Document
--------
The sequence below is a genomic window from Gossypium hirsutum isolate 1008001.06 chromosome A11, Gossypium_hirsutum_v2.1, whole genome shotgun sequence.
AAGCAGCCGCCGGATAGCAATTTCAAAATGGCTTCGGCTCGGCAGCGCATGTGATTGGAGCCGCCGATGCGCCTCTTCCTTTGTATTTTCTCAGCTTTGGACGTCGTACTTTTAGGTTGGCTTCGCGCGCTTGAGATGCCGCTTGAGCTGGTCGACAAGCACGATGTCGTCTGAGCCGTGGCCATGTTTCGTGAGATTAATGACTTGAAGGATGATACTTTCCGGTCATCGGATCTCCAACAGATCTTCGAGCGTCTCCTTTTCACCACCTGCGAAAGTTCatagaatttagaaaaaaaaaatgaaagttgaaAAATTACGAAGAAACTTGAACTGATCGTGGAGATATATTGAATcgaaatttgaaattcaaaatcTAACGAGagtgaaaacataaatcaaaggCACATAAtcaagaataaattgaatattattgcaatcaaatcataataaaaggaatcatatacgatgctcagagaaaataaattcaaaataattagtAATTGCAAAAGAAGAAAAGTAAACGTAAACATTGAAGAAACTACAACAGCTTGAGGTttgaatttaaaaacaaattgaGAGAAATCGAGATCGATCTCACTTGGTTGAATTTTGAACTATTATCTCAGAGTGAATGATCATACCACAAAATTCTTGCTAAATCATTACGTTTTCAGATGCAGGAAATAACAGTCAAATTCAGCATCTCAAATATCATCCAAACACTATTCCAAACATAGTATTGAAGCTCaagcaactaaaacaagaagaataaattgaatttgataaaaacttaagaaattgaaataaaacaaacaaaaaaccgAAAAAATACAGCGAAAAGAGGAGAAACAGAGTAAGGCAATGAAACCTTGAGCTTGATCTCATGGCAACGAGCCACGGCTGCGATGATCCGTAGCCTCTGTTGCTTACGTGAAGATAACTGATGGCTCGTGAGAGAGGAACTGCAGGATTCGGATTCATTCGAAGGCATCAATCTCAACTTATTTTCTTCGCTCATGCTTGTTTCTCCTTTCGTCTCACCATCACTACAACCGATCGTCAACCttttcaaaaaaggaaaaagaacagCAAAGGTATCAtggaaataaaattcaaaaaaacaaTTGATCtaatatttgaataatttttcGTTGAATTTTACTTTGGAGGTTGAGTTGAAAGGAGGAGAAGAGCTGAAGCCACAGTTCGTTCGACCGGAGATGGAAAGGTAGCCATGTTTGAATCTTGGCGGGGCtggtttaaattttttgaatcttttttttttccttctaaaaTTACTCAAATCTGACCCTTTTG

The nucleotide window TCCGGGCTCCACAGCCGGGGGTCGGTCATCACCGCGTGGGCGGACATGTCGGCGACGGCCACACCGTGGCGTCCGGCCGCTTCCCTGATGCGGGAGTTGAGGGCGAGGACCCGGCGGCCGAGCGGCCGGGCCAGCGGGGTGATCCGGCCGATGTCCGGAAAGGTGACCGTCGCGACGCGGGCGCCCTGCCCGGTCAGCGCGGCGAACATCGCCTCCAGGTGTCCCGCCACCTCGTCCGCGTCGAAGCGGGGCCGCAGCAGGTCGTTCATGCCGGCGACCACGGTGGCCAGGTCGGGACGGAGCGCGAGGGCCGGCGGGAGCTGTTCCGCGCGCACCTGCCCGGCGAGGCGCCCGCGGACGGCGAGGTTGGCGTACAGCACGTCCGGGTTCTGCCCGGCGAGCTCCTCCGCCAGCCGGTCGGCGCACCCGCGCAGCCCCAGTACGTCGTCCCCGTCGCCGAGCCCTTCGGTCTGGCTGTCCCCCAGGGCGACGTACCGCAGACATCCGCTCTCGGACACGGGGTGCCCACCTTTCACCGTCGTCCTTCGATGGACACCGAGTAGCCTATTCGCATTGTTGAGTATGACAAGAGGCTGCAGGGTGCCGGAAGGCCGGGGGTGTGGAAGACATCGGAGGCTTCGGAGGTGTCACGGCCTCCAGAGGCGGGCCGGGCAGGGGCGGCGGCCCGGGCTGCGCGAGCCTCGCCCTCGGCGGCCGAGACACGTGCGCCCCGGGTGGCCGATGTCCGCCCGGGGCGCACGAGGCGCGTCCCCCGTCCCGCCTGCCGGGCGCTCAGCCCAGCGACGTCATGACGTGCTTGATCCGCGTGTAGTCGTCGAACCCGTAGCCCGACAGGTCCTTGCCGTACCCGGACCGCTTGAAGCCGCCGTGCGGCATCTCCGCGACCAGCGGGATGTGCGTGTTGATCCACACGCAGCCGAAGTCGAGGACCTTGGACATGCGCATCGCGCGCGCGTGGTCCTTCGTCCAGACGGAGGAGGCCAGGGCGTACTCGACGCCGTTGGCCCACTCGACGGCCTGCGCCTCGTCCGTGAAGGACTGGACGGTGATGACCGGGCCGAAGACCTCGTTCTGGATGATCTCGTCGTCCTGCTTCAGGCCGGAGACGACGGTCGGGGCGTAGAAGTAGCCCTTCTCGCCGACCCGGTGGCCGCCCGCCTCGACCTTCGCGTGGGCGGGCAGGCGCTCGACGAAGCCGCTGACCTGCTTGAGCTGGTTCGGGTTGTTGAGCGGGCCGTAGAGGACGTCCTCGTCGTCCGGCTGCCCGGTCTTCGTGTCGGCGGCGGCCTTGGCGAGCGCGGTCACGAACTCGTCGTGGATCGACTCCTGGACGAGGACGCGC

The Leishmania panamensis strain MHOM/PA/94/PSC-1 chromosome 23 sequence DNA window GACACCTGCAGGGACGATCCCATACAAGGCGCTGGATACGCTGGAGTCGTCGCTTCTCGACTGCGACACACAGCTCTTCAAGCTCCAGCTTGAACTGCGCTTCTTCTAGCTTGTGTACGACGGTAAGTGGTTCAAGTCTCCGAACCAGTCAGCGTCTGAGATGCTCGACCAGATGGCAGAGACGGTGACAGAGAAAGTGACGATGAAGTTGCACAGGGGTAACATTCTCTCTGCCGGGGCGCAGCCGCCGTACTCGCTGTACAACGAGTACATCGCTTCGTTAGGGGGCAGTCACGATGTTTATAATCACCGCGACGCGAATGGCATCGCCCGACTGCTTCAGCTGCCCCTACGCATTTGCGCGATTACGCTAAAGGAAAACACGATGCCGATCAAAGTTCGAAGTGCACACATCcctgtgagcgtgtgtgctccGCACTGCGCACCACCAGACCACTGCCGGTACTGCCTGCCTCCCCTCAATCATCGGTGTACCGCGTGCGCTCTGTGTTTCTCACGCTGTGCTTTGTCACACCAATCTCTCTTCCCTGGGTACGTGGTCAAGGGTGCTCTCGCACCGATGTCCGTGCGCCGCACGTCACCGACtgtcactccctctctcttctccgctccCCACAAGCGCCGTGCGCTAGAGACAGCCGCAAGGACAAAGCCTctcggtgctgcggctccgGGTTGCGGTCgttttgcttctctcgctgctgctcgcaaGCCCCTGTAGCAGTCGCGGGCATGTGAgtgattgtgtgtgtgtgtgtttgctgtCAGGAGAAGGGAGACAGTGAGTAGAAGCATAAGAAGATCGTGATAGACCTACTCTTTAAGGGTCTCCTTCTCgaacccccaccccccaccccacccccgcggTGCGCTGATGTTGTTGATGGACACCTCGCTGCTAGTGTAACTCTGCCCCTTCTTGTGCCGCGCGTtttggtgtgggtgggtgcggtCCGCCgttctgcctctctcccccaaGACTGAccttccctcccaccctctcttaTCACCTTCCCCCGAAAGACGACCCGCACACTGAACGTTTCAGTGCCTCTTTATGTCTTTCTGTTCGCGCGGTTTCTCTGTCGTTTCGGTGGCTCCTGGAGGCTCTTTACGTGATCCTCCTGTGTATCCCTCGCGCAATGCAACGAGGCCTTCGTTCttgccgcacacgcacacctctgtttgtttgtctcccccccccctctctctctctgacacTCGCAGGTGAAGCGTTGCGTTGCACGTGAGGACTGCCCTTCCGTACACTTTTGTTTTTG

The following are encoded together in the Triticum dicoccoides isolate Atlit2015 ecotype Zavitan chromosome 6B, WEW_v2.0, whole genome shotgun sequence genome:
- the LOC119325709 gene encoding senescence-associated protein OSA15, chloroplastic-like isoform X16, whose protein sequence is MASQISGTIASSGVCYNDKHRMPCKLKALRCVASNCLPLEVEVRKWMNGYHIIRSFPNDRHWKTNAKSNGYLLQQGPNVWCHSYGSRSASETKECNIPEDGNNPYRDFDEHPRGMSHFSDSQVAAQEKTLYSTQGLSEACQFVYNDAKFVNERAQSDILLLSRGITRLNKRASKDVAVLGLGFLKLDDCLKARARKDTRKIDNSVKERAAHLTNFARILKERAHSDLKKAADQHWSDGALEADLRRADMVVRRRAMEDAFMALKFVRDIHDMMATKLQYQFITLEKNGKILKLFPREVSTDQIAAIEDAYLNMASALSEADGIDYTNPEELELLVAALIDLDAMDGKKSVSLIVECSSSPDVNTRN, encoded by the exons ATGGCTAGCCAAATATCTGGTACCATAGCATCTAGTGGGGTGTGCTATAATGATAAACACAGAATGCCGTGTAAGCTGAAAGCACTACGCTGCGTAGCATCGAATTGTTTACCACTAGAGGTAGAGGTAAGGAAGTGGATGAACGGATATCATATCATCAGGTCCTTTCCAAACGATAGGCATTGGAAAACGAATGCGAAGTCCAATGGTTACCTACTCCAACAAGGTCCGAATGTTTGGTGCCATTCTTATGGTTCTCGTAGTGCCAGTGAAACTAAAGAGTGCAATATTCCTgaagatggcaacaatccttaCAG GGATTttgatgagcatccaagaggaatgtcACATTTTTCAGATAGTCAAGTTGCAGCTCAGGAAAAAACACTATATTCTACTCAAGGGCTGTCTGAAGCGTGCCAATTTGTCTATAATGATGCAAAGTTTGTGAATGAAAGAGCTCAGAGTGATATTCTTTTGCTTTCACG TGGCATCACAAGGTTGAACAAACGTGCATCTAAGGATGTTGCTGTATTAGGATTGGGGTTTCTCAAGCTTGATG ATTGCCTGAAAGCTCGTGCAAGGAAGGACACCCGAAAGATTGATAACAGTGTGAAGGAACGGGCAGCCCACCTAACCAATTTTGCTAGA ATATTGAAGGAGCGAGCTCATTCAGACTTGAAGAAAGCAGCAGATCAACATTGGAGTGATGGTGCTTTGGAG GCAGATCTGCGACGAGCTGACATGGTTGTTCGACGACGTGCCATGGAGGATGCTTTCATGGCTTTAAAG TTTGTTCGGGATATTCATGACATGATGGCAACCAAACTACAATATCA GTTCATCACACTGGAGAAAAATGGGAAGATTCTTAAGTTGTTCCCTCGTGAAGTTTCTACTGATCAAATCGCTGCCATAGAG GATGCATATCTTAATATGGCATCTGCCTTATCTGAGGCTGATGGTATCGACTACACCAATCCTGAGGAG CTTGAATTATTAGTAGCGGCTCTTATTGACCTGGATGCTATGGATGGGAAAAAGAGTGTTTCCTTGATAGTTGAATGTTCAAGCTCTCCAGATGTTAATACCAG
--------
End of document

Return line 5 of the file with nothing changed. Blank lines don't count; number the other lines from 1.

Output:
The following are encoded together in the Triticum dicoccoides isolate Atlit2015 ecotype Zavitan chromosome 6B, WEW_v2.0, whole genome shotgun sequence genome: